No wonder coaches keep a close eye on their 23- and 24-year-olds. This is the only piece of the distribution where ballplayers are more likely to get arrested than regular Joes. Why? I’m thinking that off-court activities of 18-year-olds center around in-room Playstation. By the early twenties, however, wealthy young athletes probably venture out of the team hotel a bit more. So, the data are a bit sparse, but I think there’s enough here to draw two conclusions: (1) the age-crime curve applies to the NBA as elsewhere (it might not be invariant, but …); and, (2) McCann seems well-justified in challenging the NBA’s age floor for 18-19 year-olds.

## policy criminology

I spent the last few days at the National Institute of Justice‘s annual research and evaluation conference, “Evidence-Based Policies and Practices.” The idea is to connect policymakers and practitioners to a broad class of “researchers” studying crime and Justice. Sociologists, even (or especially) public sociologists, tend to be cynical about applied/policy research, but this is one cool conference. A highlight for me was Del Elliott’s plenary address on his “Blueprints” model programs for violence prevention. In some ways, his presentation brought to mind James Coleman’s controversial “Rational Reconstruction of Society” 1992 ASA presidential address, or at least one example of the fruits of Coleman’s programmatic challenge.

Elliott’s group identifies model programs based on classic social science criteria (e.g., randomized trials, sustained effects, independent replication) and then spreads the seed. He argues passionately against sending kids through programs that are known failures (e.g., Scared Straight, early DARE, most boot camps); he even hinted that class-action suits could be filed against courts who continue to do so on grounds of negligence, if not malice aforethought. Mark Lipsey, the master of meta-analysis, explained how monitoring, training, and quality control (or “fidelity,” as they say in the business) can successfully replicate and sustain successful programs. [In evaluation research, it turns out that consistent implementation is just as important as what is being implemented. Most teachers know this; many teaching philosophies can “work,” but the absence of a philosophy or its inconsistent application usually fails.] He also offered evaluation strategies when practitioners go beyond the data –adapting a model program to a new target group or unusual local conditions, for example. Finally, organizations such as the Washington State Institute for Public Policy and individuals such as (RAND pioneer) Peter Greenwood are conducting increasingly sophisticated cost-benefit analyses to distinguish the best from the lousiest societal investments in public safety.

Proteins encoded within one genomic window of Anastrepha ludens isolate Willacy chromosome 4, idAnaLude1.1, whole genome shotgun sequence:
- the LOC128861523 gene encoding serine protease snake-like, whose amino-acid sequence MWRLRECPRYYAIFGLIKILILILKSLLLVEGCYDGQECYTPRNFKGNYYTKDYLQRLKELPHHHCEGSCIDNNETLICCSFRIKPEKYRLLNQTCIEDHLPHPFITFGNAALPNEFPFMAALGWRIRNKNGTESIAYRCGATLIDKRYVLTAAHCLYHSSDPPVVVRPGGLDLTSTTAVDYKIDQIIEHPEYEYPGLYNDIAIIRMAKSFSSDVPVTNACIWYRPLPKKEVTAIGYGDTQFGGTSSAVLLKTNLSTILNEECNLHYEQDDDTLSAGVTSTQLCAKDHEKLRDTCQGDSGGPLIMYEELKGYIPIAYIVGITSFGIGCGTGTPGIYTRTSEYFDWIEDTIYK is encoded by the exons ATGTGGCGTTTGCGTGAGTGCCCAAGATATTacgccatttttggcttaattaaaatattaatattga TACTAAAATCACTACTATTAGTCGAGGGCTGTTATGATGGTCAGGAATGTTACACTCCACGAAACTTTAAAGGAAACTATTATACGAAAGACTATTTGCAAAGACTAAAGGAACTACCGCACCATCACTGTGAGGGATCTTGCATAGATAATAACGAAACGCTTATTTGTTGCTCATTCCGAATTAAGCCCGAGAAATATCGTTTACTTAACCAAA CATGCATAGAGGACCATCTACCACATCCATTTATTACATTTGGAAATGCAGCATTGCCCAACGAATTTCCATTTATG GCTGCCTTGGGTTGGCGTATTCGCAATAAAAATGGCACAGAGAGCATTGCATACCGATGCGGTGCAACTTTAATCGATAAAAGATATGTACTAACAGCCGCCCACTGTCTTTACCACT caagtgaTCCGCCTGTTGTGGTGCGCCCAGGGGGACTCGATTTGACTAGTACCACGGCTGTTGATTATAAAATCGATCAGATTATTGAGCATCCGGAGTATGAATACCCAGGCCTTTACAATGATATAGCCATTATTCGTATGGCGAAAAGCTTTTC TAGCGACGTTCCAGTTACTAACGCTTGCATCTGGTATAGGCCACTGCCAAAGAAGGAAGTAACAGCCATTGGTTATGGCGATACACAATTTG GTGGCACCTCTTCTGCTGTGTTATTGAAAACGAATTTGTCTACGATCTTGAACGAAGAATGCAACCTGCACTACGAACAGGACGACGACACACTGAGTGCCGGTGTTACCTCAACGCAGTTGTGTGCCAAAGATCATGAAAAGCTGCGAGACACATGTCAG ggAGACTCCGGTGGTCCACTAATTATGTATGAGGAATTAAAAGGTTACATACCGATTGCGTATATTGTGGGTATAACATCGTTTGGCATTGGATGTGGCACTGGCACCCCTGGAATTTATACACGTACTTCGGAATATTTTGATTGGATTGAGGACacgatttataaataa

Of course, such social-sciencey attempts to systematize prevention and rehabilitation programs will surely discipline and punish some creative and difficult-to-evaluate efforts. That said, the progress in documenting successful programs has been astounding in the past decade — from the “What Works” report to Congress in the late 1990s to the Campbell Collaboration’s new library of clinical trials. When I received my Ph.D. in 1995, many experts were still arguing “nothing works” in corrections (and, one might add, “so what if it did”). Today, you’d be laughed out of the room if you made such claims. A real scientific basis for programs such as cognitive behavioral therapy and nurse home visits, for example, is now firmly established. A rational reconstruction of criminal Justice, of course, would further require that policymakers attend more consistently to the science. At least we are creating the preconditions for such action — a base of knowledge that simply did not exist in earlier eras.

## policy criminology

I spent the last few days at the National Institute of Justice‘s annual research and evaluation conference, “Evidence-Based Policies and Practices.” The idea is to connect policymakers and practitioners to a broad class of “researchers” studying crime and Justice. Sociologists, even (or especially) public sociologists, tend to be cynical about applied/policy research, but this is one cool conference. A highlight for me was Del Elliott’s plenary address on his “Blueprints” model programs for violence prevention. In some ways, his presentation brought to mind James Coleman’s controversial “Rational Reconstruction of Society” 1992 ASA presidential address, or at least one example of the fruits of Coleman’s programmatic challenge.